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  • Writer's pictureLizzie Hessek

Putting Buns in the Oven: First Steps

Updated: Aug 4, 2020

In this series, we will explore Queer Martha's adventures in starting a queer family using love, humor, and artificial insemination. The series's title is super subject to change.

This is not our baby - it is my brother's wonderful baby - but don't we look goddamn adorable?

It’s strange to call this first steps because I started seeing a fertility doctor back in 2014, before I turned 26. I have polycystic ovarian syndrome (PCOS), and I had no idea what effect that would have on my baby-making capabilities. Rachel and I were not ready to fire up the baby engine back then, but we did want to take advantage of the law that allowed me to stay on my parents’ pretty comprehensive health insurance until my 26th birthday. So in January 2014, I met with Dr. Gutmann from RMA of Philadelphia for the first time.

This is RMA from the outside, though the offices are in the building's basement. I like the golden clock that does not tell the time on the outside. RMA, it seems, is basically Philly’s lesbian social hall. We’ve known quite a few couples who have begun their own pregnancy adventures recently, and every single one has been a patient at RMA. It’s always a fun conversation: “I’m trying to get pregnant,” “Oh, me too!” “RMA?” “Yeah – Dr. Gutmann?” “Yep. I love Dr. Gutmann.”

So back in 2014, Dr. Gutmann put me through a series of tests to evaluate the extent of my infertility. One test seemed to be pretty standard for anyone wanting to get pregnant by artificial insemination: the Hysterosalpingogram, or HSG. I just call it the fallopian fun times because all it is, really, is lying on a metal slab as a doctor squirts dye through your fallopian tubes to make sure there is nothing in the tubes blocking the passage of eggs to the uterus. The doctor tells you that you will feel some cramping, but it hurt a lot more than I thought it was going to. I suppose everything from here on out will hurt a lot more than I expect it to.

Nothing was blocking my fallopian tubes, so we could check that off. Next I had the opportunity to experience an MRI machine! Dr. Gutmann wanted to get some brain pictures to see if I had a tumor on my pituitary gland that was pushing out too much prolactin. I still don’t actually know what prolactin is, really, but apparently you don’t want too much of it, and I had too much of it. I’ve never really been into moderation.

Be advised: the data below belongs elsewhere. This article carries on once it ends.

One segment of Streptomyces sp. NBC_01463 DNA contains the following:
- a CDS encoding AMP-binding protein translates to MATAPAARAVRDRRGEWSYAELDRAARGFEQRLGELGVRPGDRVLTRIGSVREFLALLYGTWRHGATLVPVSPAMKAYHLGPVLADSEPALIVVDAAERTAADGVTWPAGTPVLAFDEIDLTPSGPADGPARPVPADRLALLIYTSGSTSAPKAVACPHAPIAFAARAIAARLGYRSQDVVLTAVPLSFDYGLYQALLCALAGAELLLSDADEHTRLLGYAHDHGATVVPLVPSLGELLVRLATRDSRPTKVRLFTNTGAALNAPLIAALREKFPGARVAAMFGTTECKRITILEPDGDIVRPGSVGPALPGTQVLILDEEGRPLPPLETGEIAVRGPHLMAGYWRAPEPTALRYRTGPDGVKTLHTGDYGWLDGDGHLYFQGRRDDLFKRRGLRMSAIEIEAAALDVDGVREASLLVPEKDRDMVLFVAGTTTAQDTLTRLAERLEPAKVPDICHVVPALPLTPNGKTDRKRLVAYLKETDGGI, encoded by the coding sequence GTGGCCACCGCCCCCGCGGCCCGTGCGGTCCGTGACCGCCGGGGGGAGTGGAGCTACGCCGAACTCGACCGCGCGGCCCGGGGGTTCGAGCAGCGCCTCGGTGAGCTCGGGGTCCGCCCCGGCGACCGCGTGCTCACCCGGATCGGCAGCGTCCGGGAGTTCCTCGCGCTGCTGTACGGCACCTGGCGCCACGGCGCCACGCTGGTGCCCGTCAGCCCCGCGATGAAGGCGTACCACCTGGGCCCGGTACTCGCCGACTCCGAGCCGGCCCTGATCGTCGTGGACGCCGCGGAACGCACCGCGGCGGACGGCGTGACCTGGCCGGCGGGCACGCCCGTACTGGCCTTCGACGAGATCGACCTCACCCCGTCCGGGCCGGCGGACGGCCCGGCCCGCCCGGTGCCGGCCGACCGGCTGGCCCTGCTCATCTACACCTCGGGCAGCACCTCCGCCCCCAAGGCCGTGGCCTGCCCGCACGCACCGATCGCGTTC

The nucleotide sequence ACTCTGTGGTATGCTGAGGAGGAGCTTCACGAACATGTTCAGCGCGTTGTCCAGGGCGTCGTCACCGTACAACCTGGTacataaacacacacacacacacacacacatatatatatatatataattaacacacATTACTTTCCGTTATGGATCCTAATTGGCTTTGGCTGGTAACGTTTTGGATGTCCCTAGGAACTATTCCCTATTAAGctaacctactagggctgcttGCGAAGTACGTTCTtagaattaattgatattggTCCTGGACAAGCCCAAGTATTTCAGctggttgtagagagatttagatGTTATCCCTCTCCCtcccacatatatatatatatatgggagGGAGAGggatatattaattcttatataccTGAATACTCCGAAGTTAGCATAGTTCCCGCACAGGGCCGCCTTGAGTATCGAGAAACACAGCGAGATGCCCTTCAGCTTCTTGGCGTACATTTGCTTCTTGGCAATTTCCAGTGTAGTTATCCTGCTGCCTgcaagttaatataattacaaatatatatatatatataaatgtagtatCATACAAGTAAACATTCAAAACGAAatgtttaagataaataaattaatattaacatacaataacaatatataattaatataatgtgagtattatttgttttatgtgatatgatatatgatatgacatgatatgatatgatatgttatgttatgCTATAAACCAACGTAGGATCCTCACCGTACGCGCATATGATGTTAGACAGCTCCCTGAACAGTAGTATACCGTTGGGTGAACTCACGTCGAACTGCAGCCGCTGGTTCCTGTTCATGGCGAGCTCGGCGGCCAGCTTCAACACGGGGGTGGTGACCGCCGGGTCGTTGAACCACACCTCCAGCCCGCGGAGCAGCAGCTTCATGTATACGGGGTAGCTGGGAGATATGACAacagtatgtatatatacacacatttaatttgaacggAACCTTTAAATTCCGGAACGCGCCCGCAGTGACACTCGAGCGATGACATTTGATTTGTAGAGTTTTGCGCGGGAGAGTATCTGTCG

At the same time, my dad was getting treated for a genetic heart condition, and I had to go to a cardiologist to see if the “genetic” part affected me or not. It was a fun time of telling people that I might possibly have a benign brain tumor and a heart disease.

The MRI came back showing no tumors on my pituitary gland. My prolactin was high just for funsies. Knowing this, Dr. Gutmann prescribed me the drug Clomid which tricks your brain into thinking that your endochrine gland is not producing estrogen, so it sends signals for you to create even more estrogen! Then you ovulate! It’s like magic. We tried this for two months, I think, and it worked great. I was ovulating like the best of them, which is something that never really happened before (see: PCOS).

It’s funny how exciting it is to get your period when you are trying to be fertile.

Then I turned 26, and the fertility trials ended until Rachel and I were ready to make some babies. Dr. Gutmann told us that, based on the results from the tests I did, I should not have any more difficulty getting pregnant than any other woman once I’m on my drugs. Meanwhile, I went to the cardiologist and learned that I didn’t have a heart problem, but I also didn’t NOT have a heart problem, and I should schedule appointment to look into the issue further. Naturally, I didn’t. It was our wedding time! Who wants to think about potentially needing a defibrillator installed in your heart when you are about to fill your heart with wedding vows, you know?

So let’s flash forward to today. Rachel and I successfully got married, and now we’re as ready as we will ever be to make those babies happen. So, two years later we returned to RMA to get this party started. Two new things have happened since the last time we were talking to Dr. Gutmann. First, there is a new drug out there that Dr. Gutmann likes more than Clomid, and we’ll be moving forward with this new drug called Letrozole. Apparently, it is a treatment for breast cancer, but it works similarly to Clomid with fewer side effects (like mood swings and multiple births, for example.). So there is that.

The second thing is that I stopped getting my heart checked out when I really should have kept going to the cardiologist until I had a diagnosis or a confirmed non-diagnosis. I’m not allowed to start filling my uterus with anything until the good doctor knows I am not going to keel over randomly. So it goes.

Thus, the next step is getting a stress test on March 15th! After that, we get to compare and contrast sperm banks and buy some swimmers! And when that happens… you can read all about it on Queer Martha!

#Kids #BunsintheOven

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